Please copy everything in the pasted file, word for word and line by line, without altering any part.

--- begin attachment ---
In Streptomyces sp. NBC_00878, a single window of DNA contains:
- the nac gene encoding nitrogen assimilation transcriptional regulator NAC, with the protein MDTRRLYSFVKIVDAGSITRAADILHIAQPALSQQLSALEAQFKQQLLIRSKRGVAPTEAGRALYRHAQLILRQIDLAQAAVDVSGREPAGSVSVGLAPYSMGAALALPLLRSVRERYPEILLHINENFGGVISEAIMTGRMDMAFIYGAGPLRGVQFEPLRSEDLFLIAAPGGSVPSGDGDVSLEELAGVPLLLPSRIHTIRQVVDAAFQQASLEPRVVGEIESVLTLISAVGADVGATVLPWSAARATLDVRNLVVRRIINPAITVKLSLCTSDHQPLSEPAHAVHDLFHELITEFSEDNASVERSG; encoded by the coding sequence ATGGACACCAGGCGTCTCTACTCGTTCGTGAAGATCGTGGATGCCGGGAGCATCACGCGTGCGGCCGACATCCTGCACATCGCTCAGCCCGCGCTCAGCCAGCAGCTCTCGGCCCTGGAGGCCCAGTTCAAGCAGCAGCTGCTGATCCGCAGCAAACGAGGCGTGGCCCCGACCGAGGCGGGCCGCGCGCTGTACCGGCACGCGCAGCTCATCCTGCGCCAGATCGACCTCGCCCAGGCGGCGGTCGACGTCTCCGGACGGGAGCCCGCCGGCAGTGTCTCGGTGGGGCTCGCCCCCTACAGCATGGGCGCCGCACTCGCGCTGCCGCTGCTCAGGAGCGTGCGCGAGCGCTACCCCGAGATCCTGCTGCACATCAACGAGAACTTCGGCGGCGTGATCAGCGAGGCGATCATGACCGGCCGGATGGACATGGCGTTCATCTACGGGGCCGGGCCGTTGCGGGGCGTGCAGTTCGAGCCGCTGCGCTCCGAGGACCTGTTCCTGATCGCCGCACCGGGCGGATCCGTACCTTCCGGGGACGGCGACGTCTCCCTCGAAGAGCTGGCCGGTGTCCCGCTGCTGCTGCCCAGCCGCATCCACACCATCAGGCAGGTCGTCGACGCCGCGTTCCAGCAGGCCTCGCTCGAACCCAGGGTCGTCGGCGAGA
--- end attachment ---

In Streptomyces sp. NBC_00878, a single window of DNA contains:
- the nac gene encoding nitrogen assimilation transcriptional regulator NAC, with the protein MDTRRLYSFVKIVDAGSITRAADILHIAQPALSQQLSALEAQFKQQLLIRSKRGVAPTEAGRALYRHAQLILRQIDLAQAAVDVSGREPAGSVSVGLAPYSMGAALALPLLRSVRERYPEILLHINENFGGVISEAIMTGRMDMAFIYGAGPLRGVQFEPLRSEDLFLIAAPGGSVPSGDGDVSLEELAGVPLLLPSRIHTIRQVVDAAFQQASLEPRVVGEIESVLTLISAVGADVGATVLPWSAARATLDVRNLVVRRIINPAITVKLSLCTSDHQPLSEPAHAVHDLFHELITEFSEDNASVERSG; encoded by the coding sequence ATGGACACCAGGCGTCTCTACTCGTTCGTGAAGATCGTGGATGCCGGGAGCATCACGCGTGCGGCCGACATCCTGCACATCGCTCAGCCCGCGCTCAGCCAGCAGCTCTCGGCCCTGGAGGCCCAGTTCAAGCAGCAGCTGCTGATCCGCAGCAAACGAGGCGTGGCCCCGACCGAGGCGGGCCGCGCGCTGTACCGGCACGCGCAGCTCATCCTGCGCCAGATCGACCTCGCCCAGGCGGCGGTCGACGTCTCCGGACGGGAGCCCGCCGGCAGTGTCTCGGTGGGGCTCGCCCCCTACAGCATGGGCGCCGCACTCGCGCTGCCGCTGCTCAGGAGCGTGCGCGAGCGCTACCCCGAGATCCTGCTGCACATCAACGAGAACTTCGGCGGCGTGATCAGCGAGGCGATCATGACCGGCCGGATGGACATGGCGTTCATCTACGGGGCCGGGCCGTTGCGGGGCGTGCAGTTCGAGCCGCTGCGCTCCGAGGACCTGTTCCTGATCGCCGCACCGGGCGGATCCGTACCTTCCGGGGACGGCGACGTCTCCCTCGAAGAGCTGGCCGGTGTCCCGCTGCTGCTGCCCAGCCGCATCCACACCATCAGGCAGGTCGTCGACGCCGCGTTCCAGCAGGCCTCGCTCGAACCCAGGGTCGTCGGCGAGA